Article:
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AACR-Amgen Fellowships in Clinical/Translational Cancer Research

The AACR-Amgen Fellowships in Clinical/Translational Cancer Research represent a joint effort to encourage and support mentored young investigators to conduct clinical or translational cancer research. Eligibility is limited to postdoctoral and clinical research fellows who have completed their most recent doctoral degree within the past five years. Proposed research projects may be in any area of clinical or translational cancer research.

2019 Grantees

Julia Frede, PhD

Julia Frede, PhD

Postdoctoral Fellow
Dana-Farber Cancer Institute
Boston, Massachusetts
Defining the differentiation states of myeloma at single cell resolution

Scientific Statement of Research
Multiple myeloma is a bone marrow-derived plasma cell malignancy which remains incurable despite recent advances in treatment. It has been suggested that immature differentiation states correlate with therapy resistance in myeloma. Therefore, a better understanding of cellular plasticity in myeloma is critical. The aim of the proposed research is to define therapeutic approaches that can overcome therapy resistance by delineating changes in functional states which can be targeted. Dr. Frede will perform RNA sequencing of single myeloma cells in longitudinal samples from patients with relapsed/refractory myeloma to analyze differentiation state changes. Dr. Frede will investigate if altered differentiation states are associated with enhancer rewiring and if this epigenetic plasticity can be therapeutically exploited by targeting specific immune markers that are upregulated. The proposed research will provide important insights into lineage plasticity and adaptive state changes at single cell resolution in myeloma and may identify novel therapeutic vulnerabilities.

Biography
Dr. Frede currently is a postdoctoral fellow at Dana-Farber Cancer Institute in Boston. She obtained her PhD in the laboratory of Dr. Phil Jones at Cambridge University, UK, where she investigated esophageal cell fate using genetic lineage tracing. Subsequently she spent a year as a research fellow at the Wellcome Sanger Institute, Cambridge, UK. She joined Dr. Lohr’s laboratory at Dana-Farber Cancer Institute in 2016, supported by a fellowship from the German Research Foundation. Dr. Frede currently investigates transcriptional heterogeneity in myeloma on a single cell level and its relevance for novel treatment approaches, in particular immunotherapy.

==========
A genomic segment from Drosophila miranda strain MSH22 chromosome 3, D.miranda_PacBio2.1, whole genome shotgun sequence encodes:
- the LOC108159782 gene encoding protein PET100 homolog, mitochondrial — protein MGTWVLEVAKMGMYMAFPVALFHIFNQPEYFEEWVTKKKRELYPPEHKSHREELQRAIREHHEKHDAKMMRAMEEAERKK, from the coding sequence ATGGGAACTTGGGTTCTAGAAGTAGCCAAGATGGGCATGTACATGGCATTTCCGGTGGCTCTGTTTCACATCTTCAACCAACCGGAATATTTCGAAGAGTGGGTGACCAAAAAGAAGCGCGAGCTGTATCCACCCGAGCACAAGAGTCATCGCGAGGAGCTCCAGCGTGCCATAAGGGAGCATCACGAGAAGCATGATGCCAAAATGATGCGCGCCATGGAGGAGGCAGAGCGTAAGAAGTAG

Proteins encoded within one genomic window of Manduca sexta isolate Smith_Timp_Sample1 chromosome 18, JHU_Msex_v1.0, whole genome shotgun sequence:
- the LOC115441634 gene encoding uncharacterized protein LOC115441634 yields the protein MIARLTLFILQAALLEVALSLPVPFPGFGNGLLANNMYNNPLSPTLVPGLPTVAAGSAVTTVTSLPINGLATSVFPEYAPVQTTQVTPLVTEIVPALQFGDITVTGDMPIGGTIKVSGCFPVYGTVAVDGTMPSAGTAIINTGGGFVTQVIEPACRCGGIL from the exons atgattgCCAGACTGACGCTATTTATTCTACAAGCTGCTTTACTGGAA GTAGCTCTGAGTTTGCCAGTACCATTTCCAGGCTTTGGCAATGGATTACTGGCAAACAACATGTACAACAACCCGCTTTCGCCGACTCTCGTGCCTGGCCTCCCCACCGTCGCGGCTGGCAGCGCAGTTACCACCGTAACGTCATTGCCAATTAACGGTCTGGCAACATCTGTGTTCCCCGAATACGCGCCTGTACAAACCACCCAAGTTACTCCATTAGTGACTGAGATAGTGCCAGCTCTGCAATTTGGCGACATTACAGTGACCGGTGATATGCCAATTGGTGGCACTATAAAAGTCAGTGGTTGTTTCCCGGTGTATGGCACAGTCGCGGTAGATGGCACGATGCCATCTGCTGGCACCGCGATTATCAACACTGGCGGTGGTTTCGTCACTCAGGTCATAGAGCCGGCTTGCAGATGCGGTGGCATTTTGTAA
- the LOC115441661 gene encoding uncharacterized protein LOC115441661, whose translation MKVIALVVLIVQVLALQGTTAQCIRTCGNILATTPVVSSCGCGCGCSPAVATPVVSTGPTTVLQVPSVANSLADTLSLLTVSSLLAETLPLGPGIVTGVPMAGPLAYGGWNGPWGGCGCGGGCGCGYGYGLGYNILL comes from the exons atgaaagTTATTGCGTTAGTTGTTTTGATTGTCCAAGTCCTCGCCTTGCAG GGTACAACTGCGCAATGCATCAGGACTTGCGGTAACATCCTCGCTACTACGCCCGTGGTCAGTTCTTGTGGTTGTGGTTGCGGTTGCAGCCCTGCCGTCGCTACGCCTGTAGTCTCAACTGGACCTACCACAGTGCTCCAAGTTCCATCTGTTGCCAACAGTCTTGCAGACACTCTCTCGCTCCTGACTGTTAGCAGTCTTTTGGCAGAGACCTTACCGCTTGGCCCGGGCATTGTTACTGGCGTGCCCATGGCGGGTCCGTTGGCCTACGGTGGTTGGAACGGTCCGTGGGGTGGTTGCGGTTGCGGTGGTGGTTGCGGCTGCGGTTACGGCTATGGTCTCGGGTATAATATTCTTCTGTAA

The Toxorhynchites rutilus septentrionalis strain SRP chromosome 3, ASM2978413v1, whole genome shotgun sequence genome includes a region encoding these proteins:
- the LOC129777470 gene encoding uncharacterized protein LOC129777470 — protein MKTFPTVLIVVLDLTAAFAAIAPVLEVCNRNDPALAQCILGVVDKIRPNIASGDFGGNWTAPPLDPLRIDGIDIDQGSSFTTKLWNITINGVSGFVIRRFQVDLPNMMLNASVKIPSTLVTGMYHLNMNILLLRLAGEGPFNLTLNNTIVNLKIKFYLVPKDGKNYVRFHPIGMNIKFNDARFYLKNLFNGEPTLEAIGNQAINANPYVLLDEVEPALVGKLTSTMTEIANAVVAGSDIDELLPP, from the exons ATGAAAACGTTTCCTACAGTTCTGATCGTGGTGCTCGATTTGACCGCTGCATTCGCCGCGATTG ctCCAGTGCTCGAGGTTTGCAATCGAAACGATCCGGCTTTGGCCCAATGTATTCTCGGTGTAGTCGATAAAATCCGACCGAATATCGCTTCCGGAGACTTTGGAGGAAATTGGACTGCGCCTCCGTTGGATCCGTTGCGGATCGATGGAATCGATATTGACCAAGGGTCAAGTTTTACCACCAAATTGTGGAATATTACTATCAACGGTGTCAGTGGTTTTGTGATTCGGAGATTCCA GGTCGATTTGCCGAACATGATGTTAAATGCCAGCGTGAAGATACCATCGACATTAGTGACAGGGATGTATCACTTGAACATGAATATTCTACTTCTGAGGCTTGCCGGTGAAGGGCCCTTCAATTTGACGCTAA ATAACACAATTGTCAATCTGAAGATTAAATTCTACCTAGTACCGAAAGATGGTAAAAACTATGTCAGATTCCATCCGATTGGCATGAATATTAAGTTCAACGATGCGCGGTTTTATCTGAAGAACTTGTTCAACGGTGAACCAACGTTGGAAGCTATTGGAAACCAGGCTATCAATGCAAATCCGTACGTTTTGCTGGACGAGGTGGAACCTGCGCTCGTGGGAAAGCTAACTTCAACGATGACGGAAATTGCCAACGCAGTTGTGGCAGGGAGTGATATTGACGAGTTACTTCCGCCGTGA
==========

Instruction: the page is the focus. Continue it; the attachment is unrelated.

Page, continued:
Acknowledgment of Support
The 2019 AACR-Amgen Fellowship in Clinical/Translational Cancer Research will give me the opportunity to pursue my research investigating transcriptional heterogeneity and epigenetic plasticity in myeloma. I am honored to receive this prestigious award and hope that the experience I obtain will allow me to make a significant contribution to the field in the future.

Hijai Regina Shin, PhD

Hijai Regina Shin, PhD

Postdoctoral Scholar
University of California, Berkeley
Berkeley, California
Targeting mTORC1-dependent oncogenic growth

Scientific Statement of Research
The mechanistic target of Rapamycin complex 1 (mTORC1) is a master regulator of cell growth and proliferation that is activated at the lysosomes in response to nutrients or growth factors. Several lines of evidence have shown that dysregulated mTORC1 is a key contributor to the dysregulated growth and quality control that drive cancer, diabetes, and neurodegenerative diseases, making it an attractive therapeutic target. Of particular interest, aberrant activation of the mTORC1 pathway is common in both Hodgkin (HLs) and many types of B-cell non-Hodgkin lymphomas (NHLs), and is associated with poor prognosis. However, current pharmacological approaches that target mTORC1 kinase activity suffer from major limitations, urging the need for complete and more specific mTORC1 inhibition, which could elicit more promising clinical responses. Dr. Shin proposes to use small-molecules that disrupt critical protein-protein interactions (PPIs) required for mTORC1 activation to investigate its regulatory mechanism on the lysosomes.